SUP

Stand Up Paddle in Antarctica

by ben-jackson
Wednesday, December 07, 2016
   SUP
Wednesday, December 07, 2016
The element I was most excited about stand up paddling in the Antarctic was the view point. Sitting in a kayak means you spend most of your time looking across the water, but stand up paddling gives you a much better point of view. Standing taller you can see more of what is happening beneath the surface. Combine this with the water clarity and you have a winning combination.
Ben Jackson
by Ben Jackson

Ben is a talented photographer, his work takes him around the world, from New Zealand to California to Antartica.

At first I was a little uncertain how it would all go. Would the ice cut up the board, would it puncture, would the extreme cold cool the air inside the board and make it too soft? None of these would prove catastrophic but then there’s the wind. Katabatic winds can pick up in a matter of minutes as cold air tumbles off surrounding glaciers and ice covered peaks. Flat calm can quickly become a maelstrom of wind, water and ice with winds gusting over 100 km/hr (60m/hr). With the sea temperature sitting just below freezing (saltwater won’t freeze until about -1.6/1.8C), being in the water for even a short period isn’t an option. As with whitewater kayaking, you need to dress for the swim so my Gore-Tex Meridian dry suit was just the ticket. Even on a good day in the Deep South you need to take precautions. I had acquired a French made Mark 5 Zodiac with a 50hp engine as my safety boat, crewed by Pernille Søegaard, one of the best (and best looking) drivers around.

Ben Jackson exploring
Ben Jackson

Life and work in Antarctica is based off a small ice strengthened ship where we offer boutique trips. We spend our days exploring the Western Antarctic Peninsula. Bay’s, channels, harbours, all packed with the necessary elements for an adventure. For half my season I’m lucky enough to head the sea kayak adventure component on board. We take a small team of 10 passengers (max) and explore the various back channels, iceberg graveyards and coastal penguin rookeries. Six seasons of guiding has allowed me plenty of time out on the water doing what I believe is the best job on the continent. Being small, quiet, and travelling in small groups affords you more intimate interactions with the environment more frequently. The penguins come closer, the seal’s more inquisitive and then there are the whales. Incredible!

The element I was most excited about SUPing in the Antarctic was the view point. Sitting in a kayak means you spend most of your time looking across the water, but stand up paddling gives you a much better point of view. Standing taller you can see more of what is happening beneath the surface. Combine this with the water clarity and you have a winning combination.

Pernille
Pernille Søegaard

Antarctica is out of this world. It doesn’t feel like a remote part of earth, it feels like another planet. Snow and ice covered peaks fall into the sea. Glaciers calf and shed their ice into huge bays and small inlets. Penguins tentatively enter the water and then swim gracefully out to sea in search of krill. Couple this environment with a SUP and you get to traverse an amazing environment with the peace and independence it deserves.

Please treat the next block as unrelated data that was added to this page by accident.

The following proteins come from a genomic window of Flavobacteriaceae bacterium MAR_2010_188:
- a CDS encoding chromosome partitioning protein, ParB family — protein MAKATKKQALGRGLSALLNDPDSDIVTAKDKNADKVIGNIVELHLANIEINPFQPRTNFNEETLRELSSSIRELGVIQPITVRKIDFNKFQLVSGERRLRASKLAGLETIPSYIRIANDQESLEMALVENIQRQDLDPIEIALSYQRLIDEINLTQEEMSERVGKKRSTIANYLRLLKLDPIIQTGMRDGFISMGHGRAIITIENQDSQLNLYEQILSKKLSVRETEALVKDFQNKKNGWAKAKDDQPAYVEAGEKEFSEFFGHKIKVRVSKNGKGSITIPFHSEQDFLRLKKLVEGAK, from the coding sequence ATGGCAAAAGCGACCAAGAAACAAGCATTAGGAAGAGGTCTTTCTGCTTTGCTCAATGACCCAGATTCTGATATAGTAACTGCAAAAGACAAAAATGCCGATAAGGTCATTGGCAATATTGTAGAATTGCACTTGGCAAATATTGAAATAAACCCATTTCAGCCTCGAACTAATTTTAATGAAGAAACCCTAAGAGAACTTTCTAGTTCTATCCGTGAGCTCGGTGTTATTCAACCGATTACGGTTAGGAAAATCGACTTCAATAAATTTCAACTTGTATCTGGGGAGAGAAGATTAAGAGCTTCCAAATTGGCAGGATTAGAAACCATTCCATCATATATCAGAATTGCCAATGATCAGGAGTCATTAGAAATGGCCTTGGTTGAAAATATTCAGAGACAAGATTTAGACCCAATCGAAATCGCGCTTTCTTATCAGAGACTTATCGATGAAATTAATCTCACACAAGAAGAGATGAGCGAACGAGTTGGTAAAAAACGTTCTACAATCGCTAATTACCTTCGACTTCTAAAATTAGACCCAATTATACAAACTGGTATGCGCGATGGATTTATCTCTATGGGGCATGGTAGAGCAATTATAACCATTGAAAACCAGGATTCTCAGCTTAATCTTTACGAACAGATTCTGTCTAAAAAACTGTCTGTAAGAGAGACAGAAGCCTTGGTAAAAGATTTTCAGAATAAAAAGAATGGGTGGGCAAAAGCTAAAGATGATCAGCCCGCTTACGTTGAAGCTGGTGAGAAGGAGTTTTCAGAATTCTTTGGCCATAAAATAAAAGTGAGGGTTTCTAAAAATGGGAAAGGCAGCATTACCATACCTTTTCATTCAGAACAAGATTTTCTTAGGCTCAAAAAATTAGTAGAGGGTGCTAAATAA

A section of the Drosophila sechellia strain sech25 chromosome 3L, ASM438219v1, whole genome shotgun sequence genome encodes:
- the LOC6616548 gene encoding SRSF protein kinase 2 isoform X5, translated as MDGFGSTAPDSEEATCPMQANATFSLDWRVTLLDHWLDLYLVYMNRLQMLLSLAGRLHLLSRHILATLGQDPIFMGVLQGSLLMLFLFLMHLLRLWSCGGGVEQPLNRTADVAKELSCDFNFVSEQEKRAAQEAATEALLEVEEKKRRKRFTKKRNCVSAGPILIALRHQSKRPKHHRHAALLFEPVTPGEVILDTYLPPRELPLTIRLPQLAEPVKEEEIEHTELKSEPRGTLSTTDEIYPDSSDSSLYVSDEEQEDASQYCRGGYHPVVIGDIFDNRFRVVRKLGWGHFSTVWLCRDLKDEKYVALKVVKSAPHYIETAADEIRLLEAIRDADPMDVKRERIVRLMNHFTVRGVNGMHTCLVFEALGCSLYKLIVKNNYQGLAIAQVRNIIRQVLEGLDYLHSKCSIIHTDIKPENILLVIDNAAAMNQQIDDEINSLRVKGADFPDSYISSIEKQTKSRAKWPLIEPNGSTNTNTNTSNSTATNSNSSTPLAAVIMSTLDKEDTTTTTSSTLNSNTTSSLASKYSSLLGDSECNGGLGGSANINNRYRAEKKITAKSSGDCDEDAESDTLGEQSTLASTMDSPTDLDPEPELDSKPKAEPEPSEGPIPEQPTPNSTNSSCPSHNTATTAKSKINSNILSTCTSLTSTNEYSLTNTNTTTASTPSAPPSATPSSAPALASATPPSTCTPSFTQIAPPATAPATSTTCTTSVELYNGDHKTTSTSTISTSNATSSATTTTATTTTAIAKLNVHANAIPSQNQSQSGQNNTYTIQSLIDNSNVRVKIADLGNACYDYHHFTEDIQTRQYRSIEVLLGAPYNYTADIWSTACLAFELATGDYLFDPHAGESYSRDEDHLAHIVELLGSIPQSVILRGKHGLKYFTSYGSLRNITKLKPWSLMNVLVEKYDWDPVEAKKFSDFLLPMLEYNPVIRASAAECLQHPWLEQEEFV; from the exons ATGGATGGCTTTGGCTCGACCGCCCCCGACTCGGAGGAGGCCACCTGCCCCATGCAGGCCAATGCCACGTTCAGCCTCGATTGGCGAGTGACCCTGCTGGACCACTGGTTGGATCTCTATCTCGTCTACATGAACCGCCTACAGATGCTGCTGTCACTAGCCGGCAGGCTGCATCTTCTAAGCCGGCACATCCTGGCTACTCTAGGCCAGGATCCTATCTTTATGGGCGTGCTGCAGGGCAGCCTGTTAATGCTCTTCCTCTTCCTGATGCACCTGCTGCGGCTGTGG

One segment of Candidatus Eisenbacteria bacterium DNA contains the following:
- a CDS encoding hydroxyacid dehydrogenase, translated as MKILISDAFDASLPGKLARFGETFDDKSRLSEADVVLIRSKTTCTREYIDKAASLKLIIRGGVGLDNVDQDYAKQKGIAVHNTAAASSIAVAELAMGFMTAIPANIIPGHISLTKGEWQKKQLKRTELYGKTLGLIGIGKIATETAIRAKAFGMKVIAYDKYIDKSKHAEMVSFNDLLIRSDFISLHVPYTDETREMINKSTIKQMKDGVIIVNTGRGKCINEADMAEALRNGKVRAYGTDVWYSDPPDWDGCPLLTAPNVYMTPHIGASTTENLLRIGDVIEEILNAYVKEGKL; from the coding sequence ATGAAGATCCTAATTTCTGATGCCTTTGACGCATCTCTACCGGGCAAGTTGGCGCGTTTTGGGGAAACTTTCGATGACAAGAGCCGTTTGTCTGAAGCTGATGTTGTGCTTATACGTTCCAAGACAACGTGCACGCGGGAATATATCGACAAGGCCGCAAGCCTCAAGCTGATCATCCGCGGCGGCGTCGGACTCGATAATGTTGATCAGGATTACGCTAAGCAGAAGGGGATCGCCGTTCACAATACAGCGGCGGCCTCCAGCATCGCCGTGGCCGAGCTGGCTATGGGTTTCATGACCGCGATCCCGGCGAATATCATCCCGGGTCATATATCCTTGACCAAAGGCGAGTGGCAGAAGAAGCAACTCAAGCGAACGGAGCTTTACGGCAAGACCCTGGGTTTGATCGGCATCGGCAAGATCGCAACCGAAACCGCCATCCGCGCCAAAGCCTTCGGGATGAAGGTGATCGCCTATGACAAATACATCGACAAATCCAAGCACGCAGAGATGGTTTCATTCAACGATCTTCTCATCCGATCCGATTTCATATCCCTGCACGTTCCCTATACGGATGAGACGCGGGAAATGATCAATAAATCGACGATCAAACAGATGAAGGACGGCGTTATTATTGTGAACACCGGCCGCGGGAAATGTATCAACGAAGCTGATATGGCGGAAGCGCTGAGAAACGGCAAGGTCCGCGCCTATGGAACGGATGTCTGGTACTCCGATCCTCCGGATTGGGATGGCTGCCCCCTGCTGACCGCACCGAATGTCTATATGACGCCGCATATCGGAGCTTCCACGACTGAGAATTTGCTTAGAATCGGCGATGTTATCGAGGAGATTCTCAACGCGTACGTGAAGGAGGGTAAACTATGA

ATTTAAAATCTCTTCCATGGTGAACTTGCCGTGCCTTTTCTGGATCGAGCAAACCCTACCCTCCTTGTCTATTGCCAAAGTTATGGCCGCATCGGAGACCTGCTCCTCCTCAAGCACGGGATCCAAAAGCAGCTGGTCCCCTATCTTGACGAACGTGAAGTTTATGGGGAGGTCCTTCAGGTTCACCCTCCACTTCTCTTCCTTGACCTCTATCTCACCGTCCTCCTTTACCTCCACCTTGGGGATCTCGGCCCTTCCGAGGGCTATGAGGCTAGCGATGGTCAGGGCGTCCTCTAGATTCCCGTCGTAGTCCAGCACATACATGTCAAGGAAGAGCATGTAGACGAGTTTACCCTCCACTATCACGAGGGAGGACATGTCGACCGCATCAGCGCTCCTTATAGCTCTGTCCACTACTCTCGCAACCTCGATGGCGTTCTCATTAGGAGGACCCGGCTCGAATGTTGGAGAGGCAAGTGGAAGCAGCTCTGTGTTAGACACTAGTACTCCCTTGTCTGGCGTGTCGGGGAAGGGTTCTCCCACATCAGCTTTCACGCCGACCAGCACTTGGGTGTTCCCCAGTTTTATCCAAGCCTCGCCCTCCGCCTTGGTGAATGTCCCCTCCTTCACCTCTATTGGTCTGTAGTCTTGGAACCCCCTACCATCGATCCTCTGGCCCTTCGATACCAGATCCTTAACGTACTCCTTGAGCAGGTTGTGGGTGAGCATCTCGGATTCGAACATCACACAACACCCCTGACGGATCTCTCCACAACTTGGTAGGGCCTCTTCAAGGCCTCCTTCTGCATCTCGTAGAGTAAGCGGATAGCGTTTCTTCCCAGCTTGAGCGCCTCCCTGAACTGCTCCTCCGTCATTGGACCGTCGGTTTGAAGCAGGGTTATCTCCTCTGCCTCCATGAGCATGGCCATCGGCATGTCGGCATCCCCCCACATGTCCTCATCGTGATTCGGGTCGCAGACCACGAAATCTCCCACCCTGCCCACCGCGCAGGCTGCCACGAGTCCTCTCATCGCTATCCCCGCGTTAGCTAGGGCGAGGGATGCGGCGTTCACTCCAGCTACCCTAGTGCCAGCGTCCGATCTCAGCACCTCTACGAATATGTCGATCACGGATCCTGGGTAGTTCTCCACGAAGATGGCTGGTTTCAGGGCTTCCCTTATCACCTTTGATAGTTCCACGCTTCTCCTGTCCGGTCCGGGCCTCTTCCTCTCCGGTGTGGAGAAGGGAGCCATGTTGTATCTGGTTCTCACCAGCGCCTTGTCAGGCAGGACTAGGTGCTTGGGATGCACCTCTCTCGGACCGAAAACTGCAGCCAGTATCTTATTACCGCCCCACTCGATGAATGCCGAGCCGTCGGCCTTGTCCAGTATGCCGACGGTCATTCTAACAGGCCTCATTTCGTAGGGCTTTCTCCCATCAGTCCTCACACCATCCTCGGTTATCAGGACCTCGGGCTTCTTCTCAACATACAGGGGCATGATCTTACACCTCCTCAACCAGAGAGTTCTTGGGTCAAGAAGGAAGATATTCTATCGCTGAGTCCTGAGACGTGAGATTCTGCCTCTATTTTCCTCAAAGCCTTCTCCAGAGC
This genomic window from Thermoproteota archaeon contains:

bem jacksomn

I had teamed up with Toby from Moana SUP boards in New Zealand. He set me up with their inflatable touring/racing board, the Kekeno 12’6”. Built to be rigid, tough and fast, I was curious to see how it would handle the cold water and ice. At 12 psi it was rock solid even in the sub zero temperatures. As my confidence grew, I began to thread and bash my way through the brash ice (smaller pieces of ice from broken and decaying icebergs). After seasons of speculation, it was great to get out and explore from the vantage of a SUP.

Ben Jackson exploring brash ice
Ben Jackson exploring through brash ice

Our paddle destination was Orne Harbour on the Western Antarctic Peninsula. It looks like two leaves from a clover have been cut into the peninsula. Spigot Peak stands tall above the bay. To the west lays the Gerlache Strait, the inner waterway we use to navigate our way further south.

Oarn harbour
Orne Harbour

Perfect conditions had a left us with flat calm seas, the significance of this wasn’t lost on me. I have a blue bird day to stand up paddle in Antarctica, the windiest continent on earth. Orne Harbour is home a small rookery of Chinstrap Penguins. As a raft of penguins porpoised past, they paused from their return trip to swim next to (and under) me as I glided through the ice. Watching penguins in slow motion on BBC is great, but having them swim, dive and porpoise around you live and up close is amazing. The melodic splash as they re-enter the water after each breath, the grace at which they fly and carve through the water. All too quickly they turn and head for home, the rookery nestled on the point. Being midsummer meant they were in the middle of raising young, and there were hungry mouths to feed.

Not wanting to have all the fun myself, I radio back to Pernille to ask if she’s interested in a paddle. “Is a penguin waterproof?” In a flash she pulls the zodiac in beside me and we trade places. Already geared up, she attaches the leash and heads off to discover SUPing the frozen continent for herself. Having swapped paddle and SUP for zodiac and camera, we continue to explore more of the bay until the wind started to pick up. Nothing last forever and it’s especially true of the weather down here. With wind gradually building it was time to wrap up and head back to the safety and warmth of the ship.


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